The people most interested in a particular committee’s activity are the best choice to put in charge of that committee. When they’re interested, they do a better job. Their enthusiasm can be catching! When you see a committee person having fun doing work for the Section, your members can’t help but have fun along with him. When you set up your committees, make sure they meet your needs — you should choose committees that make sense for your Section.
You must provide some means to change or “amend” the by-laws. What seemed like a good idea at the start may not work out once you get started. Change the by-laws by a regular procedure to fix these minor mistakes and adjust to changing circumstances. To prevent hasty or foolish changes, the amendment procedure should be fairly difficult. For example, “the amendment must be approved by 3/4 of the members present at each of two meetings held at least five days apart with written notice to be given to all members of the meetings and the amendment.”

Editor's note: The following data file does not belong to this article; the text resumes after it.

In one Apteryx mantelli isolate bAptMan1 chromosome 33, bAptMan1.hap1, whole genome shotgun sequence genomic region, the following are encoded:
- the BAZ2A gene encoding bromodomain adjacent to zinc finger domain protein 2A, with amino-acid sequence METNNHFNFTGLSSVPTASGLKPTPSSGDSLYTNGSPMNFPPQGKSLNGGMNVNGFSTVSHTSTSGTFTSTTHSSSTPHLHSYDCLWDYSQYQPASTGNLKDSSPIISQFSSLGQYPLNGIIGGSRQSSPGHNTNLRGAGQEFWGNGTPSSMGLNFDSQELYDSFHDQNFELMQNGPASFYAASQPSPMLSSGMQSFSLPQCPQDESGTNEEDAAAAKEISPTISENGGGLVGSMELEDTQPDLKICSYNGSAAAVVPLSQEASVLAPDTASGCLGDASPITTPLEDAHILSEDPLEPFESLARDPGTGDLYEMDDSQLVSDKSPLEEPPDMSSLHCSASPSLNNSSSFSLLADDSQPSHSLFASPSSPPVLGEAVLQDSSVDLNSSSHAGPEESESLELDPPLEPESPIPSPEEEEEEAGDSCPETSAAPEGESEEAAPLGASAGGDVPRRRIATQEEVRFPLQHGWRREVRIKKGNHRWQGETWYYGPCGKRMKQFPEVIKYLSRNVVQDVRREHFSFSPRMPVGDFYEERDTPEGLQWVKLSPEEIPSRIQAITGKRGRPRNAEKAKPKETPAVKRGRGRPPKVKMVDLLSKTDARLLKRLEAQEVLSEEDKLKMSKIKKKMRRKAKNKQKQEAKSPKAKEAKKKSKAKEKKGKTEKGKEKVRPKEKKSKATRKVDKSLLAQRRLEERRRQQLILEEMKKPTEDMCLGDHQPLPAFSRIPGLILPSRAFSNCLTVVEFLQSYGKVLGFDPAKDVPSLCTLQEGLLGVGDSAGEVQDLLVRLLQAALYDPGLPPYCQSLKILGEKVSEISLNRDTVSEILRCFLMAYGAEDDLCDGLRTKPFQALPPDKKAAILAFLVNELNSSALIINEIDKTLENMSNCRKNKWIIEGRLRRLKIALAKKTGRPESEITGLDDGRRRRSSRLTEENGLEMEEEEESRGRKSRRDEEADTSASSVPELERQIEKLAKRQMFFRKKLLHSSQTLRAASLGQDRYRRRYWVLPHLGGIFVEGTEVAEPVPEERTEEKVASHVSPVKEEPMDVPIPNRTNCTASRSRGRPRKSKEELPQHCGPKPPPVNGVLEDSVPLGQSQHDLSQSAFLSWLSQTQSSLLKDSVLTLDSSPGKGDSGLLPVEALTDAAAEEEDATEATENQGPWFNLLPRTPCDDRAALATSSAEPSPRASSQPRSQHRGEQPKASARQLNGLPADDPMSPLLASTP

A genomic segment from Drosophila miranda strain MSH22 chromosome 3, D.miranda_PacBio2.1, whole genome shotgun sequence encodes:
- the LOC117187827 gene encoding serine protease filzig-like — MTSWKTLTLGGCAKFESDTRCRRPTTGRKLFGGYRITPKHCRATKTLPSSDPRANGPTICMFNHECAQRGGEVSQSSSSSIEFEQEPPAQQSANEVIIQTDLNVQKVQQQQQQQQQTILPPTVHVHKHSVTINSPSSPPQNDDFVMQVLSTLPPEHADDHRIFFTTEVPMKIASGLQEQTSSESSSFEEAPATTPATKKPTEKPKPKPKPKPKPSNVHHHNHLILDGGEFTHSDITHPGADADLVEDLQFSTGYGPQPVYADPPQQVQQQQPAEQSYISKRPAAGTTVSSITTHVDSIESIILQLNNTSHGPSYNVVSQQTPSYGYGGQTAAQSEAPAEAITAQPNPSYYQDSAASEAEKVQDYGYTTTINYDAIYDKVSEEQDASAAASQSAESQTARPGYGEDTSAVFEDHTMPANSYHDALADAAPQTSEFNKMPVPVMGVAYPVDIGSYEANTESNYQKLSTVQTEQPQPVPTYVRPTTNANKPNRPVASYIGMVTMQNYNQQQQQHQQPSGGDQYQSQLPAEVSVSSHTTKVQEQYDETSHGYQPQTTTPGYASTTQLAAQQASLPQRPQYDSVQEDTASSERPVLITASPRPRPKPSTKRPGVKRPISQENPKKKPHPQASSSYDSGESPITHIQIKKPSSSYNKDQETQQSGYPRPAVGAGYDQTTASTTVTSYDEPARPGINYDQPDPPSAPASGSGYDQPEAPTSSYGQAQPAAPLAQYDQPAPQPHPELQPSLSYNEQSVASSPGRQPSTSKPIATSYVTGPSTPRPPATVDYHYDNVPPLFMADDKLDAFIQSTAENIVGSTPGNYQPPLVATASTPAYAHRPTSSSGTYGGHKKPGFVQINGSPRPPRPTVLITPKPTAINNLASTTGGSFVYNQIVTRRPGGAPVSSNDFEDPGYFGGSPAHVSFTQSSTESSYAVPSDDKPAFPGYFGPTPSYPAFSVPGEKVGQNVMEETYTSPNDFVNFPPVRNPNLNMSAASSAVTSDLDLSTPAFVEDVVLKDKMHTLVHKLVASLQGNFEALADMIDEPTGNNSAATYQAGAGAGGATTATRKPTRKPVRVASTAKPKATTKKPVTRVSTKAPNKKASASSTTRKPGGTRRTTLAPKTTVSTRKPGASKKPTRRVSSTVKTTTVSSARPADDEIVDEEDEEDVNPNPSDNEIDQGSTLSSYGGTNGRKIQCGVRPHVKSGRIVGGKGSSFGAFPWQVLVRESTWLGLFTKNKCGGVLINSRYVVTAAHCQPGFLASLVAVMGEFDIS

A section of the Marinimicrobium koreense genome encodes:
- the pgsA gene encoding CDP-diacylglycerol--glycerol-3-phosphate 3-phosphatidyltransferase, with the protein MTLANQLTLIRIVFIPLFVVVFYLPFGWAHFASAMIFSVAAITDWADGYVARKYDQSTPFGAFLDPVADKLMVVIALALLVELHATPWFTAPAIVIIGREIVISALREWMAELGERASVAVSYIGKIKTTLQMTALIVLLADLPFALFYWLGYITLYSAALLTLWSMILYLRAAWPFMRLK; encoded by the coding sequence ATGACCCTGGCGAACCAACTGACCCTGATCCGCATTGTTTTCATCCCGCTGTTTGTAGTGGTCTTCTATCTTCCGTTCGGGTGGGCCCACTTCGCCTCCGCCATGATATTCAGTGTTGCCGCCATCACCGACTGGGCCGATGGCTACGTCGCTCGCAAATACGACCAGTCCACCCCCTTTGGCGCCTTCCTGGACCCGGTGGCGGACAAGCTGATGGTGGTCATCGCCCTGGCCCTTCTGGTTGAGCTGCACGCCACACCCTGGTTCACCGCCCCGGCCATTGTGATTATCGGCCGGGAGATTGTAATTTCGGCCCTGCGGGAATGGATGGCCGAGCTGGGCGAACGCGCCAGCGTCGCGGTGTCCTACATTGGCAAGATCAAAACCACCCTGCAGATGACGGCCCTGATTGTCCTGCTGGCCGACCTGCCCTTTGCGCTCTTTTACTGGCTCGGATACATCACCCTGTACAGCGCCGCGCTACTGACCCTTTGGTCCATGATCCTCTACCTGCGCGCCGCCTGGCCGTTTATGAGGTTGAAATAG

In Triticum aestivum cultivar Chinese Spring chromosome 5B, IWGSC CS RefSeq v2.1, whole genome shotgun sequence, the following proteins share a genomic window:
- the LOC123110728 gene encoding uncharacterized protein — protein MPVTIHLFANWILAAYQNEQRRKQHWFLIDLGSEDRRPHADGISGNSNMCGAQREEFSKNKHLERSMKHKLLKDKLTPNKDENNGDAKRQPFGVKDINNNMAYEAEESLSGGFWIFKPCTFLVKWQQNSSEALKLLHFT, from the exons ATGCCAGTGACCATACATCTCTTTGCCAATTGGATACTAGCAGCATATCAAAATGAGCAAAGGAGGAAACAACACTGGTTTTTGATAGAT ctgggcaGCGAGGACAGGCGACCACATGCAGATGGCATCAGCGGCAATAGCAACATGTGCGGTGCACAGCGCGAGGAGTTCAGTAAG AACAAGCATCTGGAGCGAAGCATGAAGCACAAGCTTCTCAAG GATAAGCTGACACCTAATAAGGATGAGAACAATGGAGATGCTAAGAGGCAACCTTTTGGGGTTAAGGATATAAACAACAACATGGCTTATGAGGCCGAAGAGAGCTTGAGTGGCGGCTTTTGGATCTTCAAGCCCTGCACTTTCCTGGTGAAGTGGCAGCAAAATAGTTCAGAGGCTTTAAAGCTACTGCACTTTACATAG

Use the sample by-laws posted in the Related Documents below as a source of ideas. Feel free to modify and adjust them as your needs require. Just remember to be fair and forthright in your Section’s bylaws.
Running a Successful NAR Section
It takes work to make an NAR Section succeed. Getting one started is one thing, and the material above gave you some guidelines on how to do this; keeping it going for a sustained period of time is another. The two most common reasons for Sections becoming inactive are (1) loss of their launch site; and (2) volunteer burnout. The business of finding and retaining a good launch site is described in the “Launch Site” section. The “NAR Section Management Guide” in the Related Documents below is an excellent tutorial on the many aspects of running a Section that can be successful over a sustained period of time.